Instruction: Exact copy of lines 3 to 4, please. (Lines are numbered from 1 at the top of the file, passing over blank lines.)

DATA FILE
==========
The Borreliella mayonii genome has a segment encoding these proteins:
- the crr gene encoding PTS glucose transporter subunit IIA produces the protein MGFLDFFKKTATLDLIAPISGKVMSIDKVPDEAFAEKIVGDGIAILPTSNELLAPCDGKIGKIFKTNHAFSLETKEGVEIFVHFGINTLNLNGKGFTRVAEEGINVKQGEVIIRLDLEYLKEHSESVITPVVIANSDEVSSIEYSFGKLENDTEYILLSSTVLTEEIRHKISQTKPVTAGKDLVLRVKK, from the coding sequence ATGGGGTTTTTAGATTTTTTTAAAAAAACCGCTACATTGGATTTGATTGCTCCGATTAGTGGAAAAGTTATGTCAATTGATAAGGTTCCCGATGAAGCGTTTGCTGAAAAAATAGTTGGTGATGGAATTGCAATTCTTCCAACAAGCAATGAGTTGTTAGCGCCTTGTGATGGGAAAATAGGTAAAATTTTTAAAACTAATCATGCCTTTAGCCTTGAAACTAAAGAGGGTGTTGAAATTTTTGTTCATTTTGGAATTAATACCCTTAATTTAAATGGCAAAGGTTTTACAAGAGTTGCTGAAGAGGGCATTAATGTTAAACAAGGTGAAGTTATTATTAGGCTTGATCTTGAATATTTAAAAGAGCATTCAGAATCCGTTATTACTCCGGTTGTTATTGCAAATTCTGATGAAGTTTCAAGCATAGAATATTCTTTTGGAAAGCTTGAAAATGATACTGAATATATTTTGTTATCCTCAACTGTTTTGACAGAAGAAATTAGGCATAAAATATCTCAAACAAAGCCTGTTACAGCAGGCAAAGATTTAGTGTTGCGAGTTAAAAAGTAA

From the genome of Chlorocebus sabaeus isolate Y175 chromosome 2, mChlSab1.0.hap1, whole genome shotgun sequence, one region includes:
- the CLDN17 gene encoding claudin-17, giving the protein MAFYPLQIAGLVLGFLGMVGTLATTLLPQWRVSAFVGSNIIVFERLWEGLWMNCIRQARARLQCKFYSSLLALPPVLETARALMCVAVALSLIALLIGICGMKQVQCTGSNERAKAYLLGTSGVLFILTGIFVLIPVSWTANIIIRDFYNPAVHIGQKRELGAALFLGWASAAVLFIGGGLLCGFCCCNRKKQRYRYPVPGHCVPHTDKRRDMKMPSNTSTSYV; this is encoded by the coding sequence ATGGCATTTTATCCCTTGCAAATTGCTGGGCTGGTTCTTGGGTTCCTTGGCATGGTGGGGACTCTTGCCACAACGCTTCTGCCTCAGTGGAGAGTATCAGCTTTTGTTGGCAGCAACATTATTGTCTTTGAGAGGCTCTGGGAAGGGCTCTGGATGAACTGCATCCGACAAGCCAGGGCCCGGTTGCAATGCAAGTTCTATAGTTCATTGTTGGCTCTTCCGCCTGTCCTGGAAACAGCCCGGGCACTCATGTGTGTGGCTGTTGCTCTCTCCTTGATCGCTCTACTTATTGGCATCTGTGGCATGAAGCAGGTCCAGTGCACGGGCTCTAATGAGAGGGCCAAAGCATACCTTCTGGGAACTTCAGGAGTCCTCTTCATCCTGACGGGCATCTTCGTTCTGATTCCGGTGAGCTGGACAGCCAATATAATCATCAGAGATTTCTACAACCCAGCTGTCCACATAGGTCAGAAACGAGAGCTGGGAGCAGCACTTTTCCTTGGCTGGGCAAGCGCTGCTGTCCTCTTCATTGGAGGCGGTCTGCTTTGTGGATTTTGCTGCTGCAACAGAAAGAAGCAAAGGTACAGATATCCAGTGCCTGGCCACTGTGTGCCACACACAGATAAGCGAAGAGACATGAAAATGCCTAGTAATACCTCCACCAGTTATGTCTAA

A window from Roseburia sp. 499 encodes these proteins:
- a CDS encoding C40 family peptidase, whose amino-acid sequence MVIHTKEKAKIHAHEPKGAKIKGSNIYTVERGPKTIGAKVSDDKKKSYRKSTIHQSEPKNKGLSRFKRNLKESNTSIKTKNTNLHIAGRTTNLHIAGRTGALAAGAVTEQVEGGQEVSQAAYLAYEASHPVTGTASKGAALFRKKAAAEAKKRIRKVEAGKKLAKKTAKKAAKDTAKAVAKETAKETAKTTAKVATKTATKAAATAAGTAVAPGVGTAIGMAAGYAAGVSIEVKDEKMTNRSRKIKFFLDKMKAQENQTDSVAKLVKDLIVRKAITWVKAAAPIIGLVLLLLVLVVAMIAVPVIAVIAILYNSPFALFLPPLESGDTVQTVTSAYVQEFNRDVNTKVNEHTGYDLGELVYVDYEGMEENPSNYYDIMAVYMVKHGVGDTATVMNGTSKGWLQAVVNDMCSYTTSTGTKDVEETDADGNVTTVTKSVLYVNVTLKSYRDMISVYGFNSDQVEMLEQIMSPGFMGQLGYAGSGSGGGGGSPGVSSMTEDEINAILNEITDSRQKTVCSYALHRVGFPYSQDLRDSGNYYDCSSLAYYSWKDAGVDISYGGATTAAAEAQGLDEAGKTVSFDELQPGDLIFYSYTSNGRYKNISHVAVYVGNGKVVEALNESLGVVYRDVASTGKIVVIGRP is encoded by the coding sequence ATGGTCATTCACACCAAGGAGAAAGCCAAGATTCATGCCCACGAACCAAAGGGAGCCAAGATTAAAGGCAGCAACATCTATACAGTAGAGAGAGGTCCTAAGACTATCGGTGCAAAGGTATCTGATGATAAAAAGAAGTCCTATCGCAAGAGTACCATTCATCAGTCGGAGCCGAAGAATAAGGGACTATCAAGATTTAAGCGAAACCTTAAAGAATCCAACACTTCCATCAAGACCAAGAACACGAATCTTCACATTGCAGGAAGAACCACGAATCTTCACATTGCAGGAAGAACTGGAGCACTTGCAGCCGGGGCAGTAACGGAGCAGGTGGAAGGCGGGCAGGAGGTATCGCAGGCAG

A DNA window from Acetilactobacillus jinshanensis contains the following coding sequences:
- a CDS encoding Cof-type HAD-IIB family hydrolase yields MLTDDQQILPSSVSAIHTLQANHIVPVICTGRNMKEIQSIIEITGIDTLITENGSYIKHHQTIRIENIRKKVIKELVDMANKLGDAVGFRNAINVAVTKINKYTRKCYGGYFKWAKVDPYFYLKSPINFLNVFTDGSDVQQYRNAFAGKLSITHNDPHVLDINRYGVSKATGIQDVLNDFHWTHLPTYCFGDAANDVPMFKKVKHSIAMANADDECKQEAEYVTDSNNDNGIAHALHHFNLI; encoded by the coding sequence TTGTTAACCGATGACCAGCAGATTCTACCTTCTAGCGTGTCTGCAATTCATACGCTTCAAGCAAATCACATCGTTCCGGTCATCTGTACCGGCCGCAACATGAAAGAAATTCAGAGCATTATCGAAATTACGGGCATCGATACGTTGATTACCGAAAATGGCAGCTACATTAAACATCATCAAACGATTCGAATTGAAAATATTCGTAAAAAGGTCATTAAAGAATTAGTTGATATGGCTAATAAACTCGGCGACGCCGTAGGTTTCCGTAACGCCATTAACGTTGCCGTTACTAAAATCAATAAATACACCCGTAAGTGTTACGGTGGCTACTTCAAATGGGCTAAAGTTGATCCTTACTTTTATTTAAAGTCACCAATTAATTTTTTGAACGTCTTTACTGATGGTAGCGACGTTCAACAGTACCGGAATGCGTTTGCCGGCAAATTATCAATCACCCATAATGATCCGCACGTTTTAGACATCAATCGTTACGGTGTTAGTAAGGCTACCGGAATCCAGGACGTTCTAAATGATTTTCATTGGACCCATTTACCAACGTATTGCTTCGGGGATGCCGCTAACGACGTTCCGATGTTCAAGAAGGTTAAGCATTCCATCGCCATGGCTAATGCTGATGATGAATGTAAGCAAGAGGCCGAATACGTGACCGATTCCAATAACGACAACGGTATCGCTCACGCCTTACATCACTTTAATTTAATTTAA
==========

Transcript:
From the genome of Chlorocebus sabaeus isolate Y175 chromosome 2, mChlSab1.0.hap1, whole genome shotgun sequence, one region includes:
- the CLDN17 gene encoding claudin-17, giving the protein MAFYPLQIAGLVLGFLGMVGTLATTLLPQWRVSAFVGSNIIVFERLWEGLWMNCIRQARARLQCKFYSSLLALPPVLETARALMCVAVALSLIALLIGICGMKQVQCTGSNERAKAYLLGTSGVLFILTGIFVLIPVSWTANIIIRDFYNPAVHIGQKRELGAALFLGWASAAVLFIGGGLLCGFCCCNRKKQRYRYPVPGHCVPHTDKRRDMKMPSNTSTSYV; this is encoded by the coding sequence ATGGCATTTTATCCCTTGCAAATTGCTGGGCTGGTTCTTGGGTTCCTTGGCATGGTGGGGACTCTTGCCACAACGCTTCTGCCTCAGTGGAGAGTATCAGCTTTTGTTGGCAGCAACATTATTGTCTTTGAGAGGCTCTGGGAAGGGCTCTGGATGAACTGCATCCGACAAGCCAGGGCCCGGTTGCAATGCAAGTTCTATAGTTCATTGTTGGCTCTTCCGCCTGTCCTGGAAACAGCCCGGGCACTCATGTGTGTGGCTGTTGCTCTCTCCTTGATCGCTCTACTTATTGGCATCTGTGGCATGAAGCAGGTCCAGTGCACGGGCTCTAATGAGAGGGCCAAAGCATACCTTCTGGGAACTTCAGGAGTCCTCTTCATCCTGACGGGCATCTTCGTTCTGATTCCGGTGAGCTGGACAGCCAATATAATCATCAGAGATTTCTACAACCCAGCTGTCCACATAGGTCAGAAACGAGAGCTGGGAGCAGCACTTTTCCTTGGCTGGGCAAGCGCTGCTGTCCTCTTCATTGGAGGCGGTCTGCTTTGTGGATTTTGCTGCTGCAACAGAAAGAAGCAAAGGTACAGATATCCAGTGCCTGGCCACTGTGTGCCACACACAGATAAGCGAAGAGACATGAAAATGCCTAGTAATACCTCCACCAGTTATGTCTAA